University seeking personal stories for online exhibit about Reno’s divorce trade

National grant to support creation of the most thorough portrayal of Reno’s divorce industry

University seeking personal stories for online exhibit about Reno’s divorce trade

National grant to support creation of the most thorough portrayal of Reno’s divorce industry

Getting "Renovated" was Walter Winchell's euphemism for getting a divorce in Reno during the city's heyday as the "divorce capital of the world." It was known for its high profile celebrity divorces, but people of all backgrounds from across the globe got divorces in Reno during its nearly 60 years in the divorce trade.

Project organizers of an extensive multimedia online exhibit about Reno's 20th century divorce trade from the University of Nevada, Reno's Special Collections Department are interested in speaking with anyone with firsthand knowledge about traveling to Reno to get a divorce. The divorce may have been their own or that of a close friend or relative. Others who may have firsthand knowledge of various aspects of the divorce process and the culture it created in the community are also encouraged to share their stories. 

"In just four years, from 1931 to 1934, people from 48 states, 32 foreign countries and Alaska and Hawaii, which were not yet states, got divorces in Reno," Mella Harmon, historian and project co-curator, said. "Recognition about Reno's divorce trade entered the national consciousness in such a way that nearly everyone understood what it meant if people said they were going to Reno." Harmon is an adjunct assistant professor in the University's Department of Anthropology in the College of Liberal Arts and recognized expert on Reno's divorce trade.

"Reno changed the national attitude about divorce," Donnelyn Curtis, head of Special Collections and project co-curator, said. "We're finding a feeling of liberation from the letters of women we have in our collections."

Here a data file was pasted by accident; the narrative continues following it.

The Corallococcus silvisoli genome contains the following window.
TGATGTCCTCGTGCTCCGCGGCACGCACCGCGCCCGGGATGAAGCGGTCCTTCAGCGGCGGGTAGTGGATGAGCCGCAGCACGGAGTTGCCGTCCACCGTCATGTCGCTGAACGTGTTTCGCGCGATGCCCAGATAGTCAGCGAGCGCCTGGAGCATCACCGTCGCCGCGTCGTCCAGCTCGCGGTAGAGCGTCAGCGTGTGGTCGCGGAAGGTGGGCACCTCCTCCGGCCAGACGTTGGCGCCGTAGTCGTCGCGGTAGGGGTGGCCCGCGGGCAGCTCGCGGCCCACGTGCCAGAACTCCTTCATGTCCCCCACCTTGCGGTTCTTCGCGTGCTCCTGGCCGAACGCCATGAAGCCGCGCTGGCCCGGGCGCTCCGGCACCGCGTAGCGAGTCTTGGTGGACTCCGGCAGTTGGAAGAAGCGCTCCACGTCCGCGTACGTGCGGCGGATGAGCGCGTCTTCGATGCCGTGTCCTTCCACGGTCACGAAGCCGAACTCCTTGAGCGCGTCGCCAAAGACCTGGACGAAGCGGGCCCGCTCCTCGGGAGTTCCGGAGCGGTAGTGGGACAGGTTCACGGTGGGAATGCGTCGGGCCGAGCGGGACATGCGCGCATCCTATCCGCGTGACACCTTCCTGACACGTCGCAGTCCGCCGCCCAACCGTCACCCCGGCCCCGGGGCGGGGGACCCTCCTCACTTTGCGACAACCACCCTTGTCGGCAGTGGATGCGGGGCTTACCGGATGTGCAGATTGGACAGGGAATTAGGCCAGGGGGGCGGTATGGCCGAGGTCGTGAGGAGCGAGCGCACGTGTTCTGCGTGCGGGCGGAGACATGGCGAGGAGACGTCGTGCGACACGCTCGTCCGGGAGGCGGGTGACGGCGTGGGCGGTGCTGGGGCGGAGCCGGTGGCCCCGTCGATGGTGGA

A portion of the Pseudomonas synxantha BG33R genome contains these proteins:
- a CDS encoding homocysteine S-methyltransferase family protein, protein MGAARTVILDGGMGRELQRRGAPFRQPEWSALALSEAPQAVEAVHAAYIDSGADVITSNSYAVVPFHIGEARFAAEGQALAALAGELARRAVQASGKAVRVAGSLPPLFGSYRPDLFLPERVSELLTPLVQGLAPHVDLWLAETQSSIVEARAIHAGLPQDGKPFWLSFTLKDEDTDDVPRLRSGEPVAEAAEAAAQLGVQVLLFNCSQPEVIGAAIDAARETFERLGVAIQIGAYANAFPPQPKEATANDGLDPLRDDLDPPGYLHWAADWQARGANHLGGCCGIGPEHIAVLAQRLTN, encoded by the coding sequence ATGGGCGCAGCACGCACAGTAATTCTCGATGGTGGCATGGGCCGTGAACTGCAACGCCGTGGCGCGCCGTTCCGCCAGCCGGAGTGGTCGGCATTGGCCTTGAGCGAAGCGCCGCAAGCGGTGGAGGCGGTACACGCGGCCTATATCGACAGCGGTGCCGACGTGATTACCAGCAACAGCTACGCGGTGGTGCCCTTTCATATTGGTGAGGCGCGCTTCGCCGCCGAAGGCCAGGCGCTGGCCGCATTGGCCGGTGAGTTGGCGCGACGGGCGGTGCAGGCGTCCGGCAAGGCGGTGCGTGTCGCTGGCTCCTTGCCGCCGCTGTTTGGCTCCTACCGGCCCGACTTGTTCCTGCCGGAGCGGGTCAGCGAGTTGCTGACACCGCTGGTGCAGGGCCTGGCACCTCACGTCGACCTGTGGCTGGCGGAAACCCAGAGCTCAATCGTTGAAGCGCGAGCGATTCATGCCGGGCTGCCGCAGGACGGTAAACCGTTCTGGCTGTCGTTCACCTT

By repeatedly passing legislation shortening the time required to establish state residency-from six months to three months and, in 1931, to six weeks-Nevada's lawmakers encouraged what was known as the migratory divorce. Estranged husbands and wives traveled to Nevada to establish residency and take advantage of the state's lenient divorce laws. Within years of its first high-profile divorce in 1906, Reno gained its nickname of "divorce capital of the world."

The ease and popularity of the Reno divorce helped establish greater rights for women and hastened the acceptance of divorce in American society. By the 1960s, other states had loosened their own divorce laws, rendering the migratory divorce unnecessary.

Nevada's divorce laws provided a unique cornerstone for Reno's cultural and economic development, helping to shape the city's identity. A fundamental component of the tourism industry, the divorce trade influenced the development of housing patterns, commerce, society and entertainment.

"Many people may live in Reno and not even know the divorce trade existed as an industry or cultural phenomenon that shaped this community," Curtis said. "If people understand about the city's history, it might help explain some things about Reno today. For instance, there were many houses built with what we would call mother-in-law apartments, but they were really designed as divorce apartments.

"Even libraries were influenced," Curtis said. "Books were often selected based upon requests from people here to get a divorce." While most divorce-seekers returned home after receiving their decrees, many chose to remain in Nevada, producing a lasting impact on the community.

Once completed, the online exhibit will be the most thorough and multi-faceted portrayal of Reno's divorce industry in any format. Scheduled for completion in July 2015, the project is supported by a $79,500 Library Services and Technology Act grant funded by the federal institute of Museum and Library Services that was awarded Special Collections by the Nevada State Library and Archives.

In addition to personal stories, researchers will review essays, oral histories, novels, postcards, newspaper and magazine articles, and Hollywood films to include in the digitized project. Historian Alicia Barber will serve as project consultant and advisor. Anyone willing to share his or her story is invited to contact Mella Harmon at or 775-682-5640.

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